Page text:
I thought long and hard before I retweeted the photo of 3-year-old Aylan Kurdi. It shows the lifeless toddler, lying face down on a popular Turkish beach, one of eleven Syrians who have almost certainly died as they tried to reach safety in Europe by boarding a smuggler’s boat. Instead they ended up as the latest victims of Europe’s paltry response in the face of a growing crisis.

A paramilitary police officer carries the lifeless body of a migrant child after a number of migrants died when boats carrying them capsized near the Turkish resort of Bodrum. 

What struck me the most were his little sneakers, certainly lovingly put on by his parents that morning as they dressed him for their dangerous journey. One of my favorite moments of the morning is dressing my kids and helping them put on their shoes. They always seem to manage to put something on backwards, to our mutual amusement. Staring at the image, I couldn’t help imagine that it was one of my own sons lying there drowned on the beach.

I am currently in Hungary, documenting the journeys of Syrian refugees, the very journey that today took another young life. It’s easy to blame the parents for exposing their son to such deadly danger, but only if you forget the barrel bombs and Islamic State (also known as ISIS) beheadings that they are fleeing. All morning yesterday at the Serbian-Hungarian border, I saw Syrian parents determinedly walking with their children – trying to remove them from the horrors of the slaughter in Syria, which have been allowed to continue for four years, and to the promise of security in Europe. Those parents are heroes; I admire their sheer determination to bring their children to a better life.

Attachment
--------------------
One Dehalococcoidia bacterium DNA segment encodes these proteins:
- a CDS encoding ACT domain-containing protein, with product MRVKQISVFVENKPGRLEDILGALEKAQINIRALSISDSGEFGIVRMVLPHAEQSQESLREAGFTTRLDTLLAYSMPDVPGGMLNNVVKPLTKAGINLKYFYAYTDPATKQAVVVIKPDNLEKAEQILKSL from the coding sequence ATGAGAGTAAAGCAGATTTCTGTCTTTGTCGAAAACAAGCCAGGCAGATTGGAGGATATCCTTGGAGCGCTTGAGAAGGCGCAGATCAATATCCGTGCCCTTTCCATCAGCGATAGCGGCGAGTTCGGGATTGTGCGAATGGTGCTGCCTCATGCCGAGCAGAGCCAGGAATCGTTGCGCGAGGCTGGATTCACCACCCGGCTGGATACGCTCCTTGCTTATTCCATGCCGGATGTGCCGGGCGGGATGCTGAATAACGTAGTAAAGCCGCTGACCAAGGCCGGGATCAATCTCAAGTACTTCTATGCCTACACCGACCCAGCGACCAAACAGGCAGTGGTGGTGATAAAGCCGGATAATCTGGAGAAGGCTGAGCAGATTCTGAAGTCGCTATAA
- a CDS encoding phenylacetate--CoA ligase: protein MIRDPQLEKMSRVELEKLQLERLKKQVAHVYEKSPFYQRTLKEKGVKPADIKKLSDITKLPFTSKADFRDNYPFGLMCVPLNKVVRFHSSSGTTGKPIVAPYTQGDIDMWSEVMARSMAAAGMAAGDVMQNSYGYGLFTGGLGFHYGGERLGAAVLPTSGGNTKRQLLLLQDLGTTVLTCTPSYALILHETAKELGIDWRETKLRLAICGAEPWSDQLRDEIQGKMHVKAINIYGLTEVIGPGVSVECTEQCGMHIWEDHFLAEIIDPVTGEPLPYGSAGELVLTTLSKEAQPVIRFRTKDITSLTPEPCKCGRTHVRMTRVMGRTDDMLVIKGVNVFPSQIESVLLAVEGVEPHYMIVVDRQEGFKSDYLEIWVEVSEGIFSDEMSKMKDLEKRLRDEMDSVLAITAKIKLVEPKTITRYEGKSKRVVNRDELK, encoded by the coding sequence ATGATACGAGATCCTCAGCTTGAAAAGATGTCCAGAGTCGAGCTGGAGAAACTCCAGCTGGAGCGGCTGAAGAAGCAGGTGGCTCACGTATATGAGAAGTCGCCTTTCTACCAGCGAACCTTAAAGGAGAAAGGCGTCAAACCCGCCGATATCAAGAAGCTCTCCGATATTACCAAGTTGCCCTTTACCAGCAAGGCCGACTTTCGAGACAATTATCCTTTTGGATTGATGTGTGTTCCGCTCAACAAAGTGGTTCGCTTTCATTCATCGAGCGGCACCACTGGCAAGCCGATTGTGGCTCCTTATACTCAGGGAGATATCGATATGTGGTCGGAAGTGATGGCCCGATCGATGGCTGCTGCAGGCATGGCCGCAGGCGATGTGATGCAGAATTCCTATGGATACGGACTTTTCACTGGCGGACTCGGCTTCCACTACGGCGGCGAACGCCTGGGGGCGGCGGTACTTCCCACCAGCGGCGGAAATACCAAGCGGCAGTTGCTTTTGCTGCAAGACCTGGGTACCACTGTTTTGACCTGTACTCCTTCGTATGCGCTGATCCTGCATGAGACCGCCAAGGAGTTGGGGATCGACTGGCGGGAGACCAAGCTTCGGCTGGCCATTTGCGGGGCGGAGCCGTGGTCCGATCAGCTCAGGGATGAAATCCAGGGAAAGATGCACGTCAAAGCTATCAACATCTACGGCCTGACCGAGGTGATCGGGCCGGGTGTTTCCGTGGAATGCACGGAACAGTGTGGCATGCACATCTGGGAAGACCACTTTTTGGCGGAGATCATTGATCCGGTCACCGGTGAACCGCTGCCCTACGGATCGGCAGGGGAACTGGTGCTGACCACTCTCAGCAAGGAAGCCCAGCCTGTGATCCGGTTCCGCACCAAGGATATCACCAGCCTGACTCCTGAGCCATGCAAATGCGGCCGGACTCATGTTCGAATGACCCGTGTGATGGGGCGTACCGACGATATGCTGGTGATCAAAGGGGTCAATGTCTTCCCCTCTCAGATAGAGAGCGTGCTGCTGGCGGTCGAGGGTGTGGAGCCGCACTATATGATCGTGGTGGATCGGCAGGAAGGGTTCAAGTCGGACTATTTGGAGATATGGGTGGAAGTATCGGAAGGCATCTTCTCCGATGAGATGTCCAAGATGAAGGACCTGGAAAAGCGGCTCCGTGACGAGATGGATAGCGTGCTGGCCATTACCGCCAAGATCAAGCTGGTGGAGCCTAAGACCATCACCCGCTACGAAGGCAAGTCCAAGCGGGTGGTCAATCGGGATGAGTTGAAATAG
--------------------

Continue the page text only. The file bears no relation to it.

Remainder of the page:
Sadly, all along the journey, they are faced with hurdles and hostility. Some smugglers are so organized they even give receipts for their criminal business, but they care little for the lives of those they transport and make fortunes from. Their brutality may be expected, but what is inexcusable is the indifference and obstacles placed in their path by Europe’s leaders.

Almost every Syrian I have interviewed has had a close brush with death on their journey, often involving sinking boats. Now, in Hungary, they find their path blocked again, with thousands made to sleep in the streets without any help from the Hungarian authorities.

My notebooks are full of tragedy. Ali Pintar, a Syrian Kurd, fled with his three children after ISIS tried to take control of his hometown of Qamishli by sending suicide car bombs into the town. He has his train tickets to Munich, but police are preventing him from even entering the train station, so he has been sleeping rough for the last three nights with his children. He is utterly dejected, telling me of the humiliation he has faced: “It would have been better to stay in Syria. There, you only die once when there is an explosion or something. Here, I feel like I die a thousand deaths each day.”

Some say the picture is too offensive to share online or print in our newspapers. But what I find offensive is that drowned children are washing up on our shorelines, when more could have been done to prevent their deaths.

It was not an easy decision to share a brutal image of a drowned child. But I care about these children as much as my own. Maybe if Europe’s leaders did too, they would try to stem this ghastly spectacle.